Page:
Judge Ketanji Brown Jackson will suddenly find herself with a lot of time on her hands now that the Senate has confirmed her to the U.S. Supreme Court.

The busiest six weeks of Jackson’s life are likely to turn into a three-month wait to occupy a Supreme Court seat that won’t open until late June or early July. Justice Stephen Breyer said in January he will retire when the court’s current term ends.

It will be an unprecedented position, created by the timing of Breyer’s retirement announcement coupled with Democrats’ decision to put her confirmation on a relatively fast track. Jackson now serves on a federal appeals court in Washington, though she has put her work there on hold since her Feb. 25 nomination.

Previous justices have typically had only a few days after winning confirmation to start working on the nation’s highest court.

“We really are in uncharted territory here,” said Marin Levy, a Duke University Law School professor who specializes in judicial administration and studies Supreme Court history.

More about Judge Jackson’s Supreme Court confirmation

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The first Black woman justice won’t start hearing arguments until the next term begins in October.

The justice-in-waiting hasn’t said how she’d spend the next three months, though she will almost certainly devote time to hiring law clerks and deciding how she will run her chambers.

She may also be due for a long vacation after a demanding confirmation process that didn’t stop once she finished her Senate testimony March 23. Since then, she has met with at least 16 senators and answered 1,154 written questions, many of them multipart, from Republicans on the Senate Judiciary Committee.

White House spokesman Andrew Bates declined to comment on Jackson’s post-confirmation plans. Betsy Paret, circuit executive for the federal appeals court in Washington where Jackson currently serves, didn’t respond to a request for comment.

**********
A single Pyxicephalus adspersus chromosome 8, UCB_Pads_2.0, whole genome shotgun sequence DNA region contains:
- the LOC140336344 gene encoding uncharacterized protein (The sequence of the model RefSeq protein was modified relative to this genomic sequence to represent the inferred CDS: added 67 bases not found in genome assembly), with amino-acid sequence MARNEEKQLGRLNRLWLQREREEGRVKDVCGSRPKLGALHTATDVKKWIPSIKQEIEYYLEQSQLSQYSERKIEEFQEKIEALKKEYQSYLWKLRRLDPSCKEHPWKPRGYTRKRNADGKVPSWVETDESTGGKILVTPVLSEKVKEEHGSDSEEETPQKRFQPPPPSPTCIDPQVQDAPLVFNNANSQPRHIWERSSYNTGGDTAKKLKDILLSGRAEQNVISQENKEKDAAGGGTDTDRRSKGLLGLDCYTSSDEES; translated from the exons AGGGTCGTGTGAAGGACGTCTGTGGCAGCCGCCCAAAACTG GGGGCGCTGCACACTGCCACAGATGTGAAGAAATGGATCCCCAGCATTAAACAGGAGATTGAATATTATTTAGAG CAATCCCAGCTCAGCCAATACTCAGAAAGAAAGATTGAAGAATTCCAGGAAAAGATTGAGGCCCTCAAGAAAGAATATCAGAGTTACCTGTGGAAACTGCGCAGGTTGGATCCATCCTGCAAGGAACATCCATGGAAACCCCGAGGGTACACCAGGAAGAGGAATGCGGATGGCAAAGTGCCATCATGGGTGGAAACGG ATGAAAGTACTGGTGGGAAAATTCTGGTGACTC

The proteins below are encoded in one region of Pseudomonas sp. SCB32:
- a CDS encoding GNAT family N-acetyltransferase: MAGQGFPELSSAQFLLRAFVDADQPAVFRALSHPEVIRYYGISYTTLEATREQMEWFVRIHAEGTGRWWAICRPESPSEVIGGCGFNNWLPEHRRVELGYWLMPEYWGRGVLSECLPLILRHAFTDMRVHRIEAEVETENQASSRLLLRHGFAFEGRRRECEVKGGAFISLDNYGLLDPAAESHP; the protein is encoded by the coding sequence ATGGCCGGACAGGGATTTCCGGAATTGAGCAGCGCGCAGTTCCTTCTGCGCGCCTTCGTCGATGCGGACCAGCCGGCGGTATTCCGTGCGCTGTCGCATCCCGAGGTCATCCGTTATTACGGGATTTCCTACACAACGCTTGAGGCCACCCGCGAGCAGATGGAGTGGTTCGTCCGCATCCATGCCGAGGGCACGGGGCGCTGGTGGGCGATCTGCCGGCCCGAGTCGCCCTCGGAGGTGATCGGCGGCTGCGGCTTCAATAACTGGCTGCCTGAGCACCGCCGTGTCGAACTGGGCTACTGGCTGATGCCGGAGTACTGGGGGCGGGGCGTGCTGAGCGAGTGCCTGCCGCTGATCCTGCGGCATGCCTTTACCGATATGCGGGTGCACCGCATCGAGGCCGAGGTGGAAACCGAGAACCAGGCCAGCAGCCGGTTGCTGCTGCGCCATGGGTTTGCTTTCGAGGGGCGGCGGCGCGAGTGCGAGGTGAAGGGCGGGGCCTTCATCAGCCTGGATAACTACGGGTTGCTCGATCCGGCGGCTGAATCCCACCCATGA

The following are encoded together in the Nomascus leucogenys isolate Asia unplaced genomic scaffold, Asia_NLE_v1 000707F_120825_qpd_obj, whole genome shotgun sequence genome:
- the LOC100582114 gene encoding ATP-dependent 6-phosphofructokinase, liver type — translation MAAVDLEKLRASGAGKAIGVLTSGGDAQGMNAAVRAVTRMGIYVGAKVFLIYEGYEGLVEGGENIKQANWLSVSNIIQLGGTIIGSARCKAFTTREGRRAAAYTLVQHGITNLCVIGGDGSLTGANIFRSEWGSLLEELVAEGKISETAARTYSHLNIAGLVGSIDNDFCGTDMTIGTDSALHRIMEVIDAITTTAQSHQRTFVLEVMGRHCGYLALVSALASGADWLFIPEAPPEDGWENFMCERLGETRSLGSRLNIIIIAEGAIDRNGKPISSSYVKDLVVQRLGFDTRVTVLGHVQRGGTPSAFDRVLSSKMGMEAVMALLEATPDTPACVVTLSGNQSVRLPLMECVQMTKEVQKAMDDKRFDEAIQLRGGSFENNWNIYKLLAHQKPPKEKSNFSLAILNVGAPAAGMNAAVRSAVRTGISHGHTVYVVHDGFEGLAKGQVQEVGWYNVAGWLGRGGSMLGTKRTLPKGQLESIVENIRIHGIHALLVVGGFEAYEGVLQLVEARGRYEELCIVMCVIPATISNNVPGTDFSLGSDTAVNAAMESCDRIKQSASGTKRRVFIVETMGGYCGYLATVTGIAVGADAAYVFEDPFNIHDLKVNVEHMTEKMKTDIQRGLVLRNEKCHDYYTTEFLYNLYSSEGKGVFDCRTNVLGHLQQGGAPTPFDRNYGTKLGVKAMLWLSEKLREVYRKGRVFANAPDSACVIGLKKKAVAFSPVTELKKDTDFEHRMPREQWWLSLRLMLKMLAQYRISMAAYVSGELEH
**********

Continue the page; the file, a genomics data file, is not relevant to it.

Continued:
Although Jackson can remain on the appeals court until Breyer retires, she may not have a lot of work to do there as her time winds down. She’s unlikely to take on any new cases because she would then have to recuse from those matters should they get appealed to the Supreme Court.

And it’s not clear she will play any role in cases that have already been assigned to her. Like previous nominees, she hasn’t participated in rulings since her nomination, even for cases in which she heard arguments.

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Each of last three justices to join the Supreme Court — Amy Coney Barrett, Brett Kavanaugh and Neil Gorsuch — was sworn in with a term in progress. Barrett heard her first argument a week after being confirmed in 2020. She heard eight cases during her first two weeks, all by phone because of the coronavirus pandemic, including a major challenge to the Affordable Care Act.

“I was scrambling,” Barrett said in a public appearance this week at the Reagan Library in Simi Valley, California. “I had to set up a chambers and hire staff and get up and running on the oral arguments, read the briefs.”

Kavanaugh had even less time in 2018, taking the bench three days after his Senate confirmation capped a bitter fight over accusations he had committed sexual assault decades earlier as a teenager. Kavanaugh denied the allegations.

Gorsuch had so much to do when he was confirmed in 2017 he skipped his first private conference with his new colleagues so he could focus on the seven cases the court would hear the following week. Gorsuch took the bench for the first time a week after being sworn in.

In 2006, Justice Samuel Alito attended the State of the Union address only hours after being confirmed.

Jackson might have less need for downtime than some previous new justices since she already lives in the Washington area, said Barbara Perry, a presidential and Supreme Court scholar at the University of Virginia’s Miller Center.

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Even so, the coming months will give her time to “get her sea legs” and “figure out her chambers and just get the folkways of the court down,” Perry said.

Some experts say Jackson’s hurry-up-and-wait timeline may become the new normal, particularly during election years when presidents want to get their nominees confirmed while their party controls the Senate — and when retiring justices want to ensure their successors can be seated.

“I would imagine that will actually see more of these situations for justices who say that they’re going to retire,” Levy said. “That is, they want to finish out a term but want to provide ample time for someone to be named and then go through the confirmation process.”

Bloomberg’s Laura Litvan contributed to this report.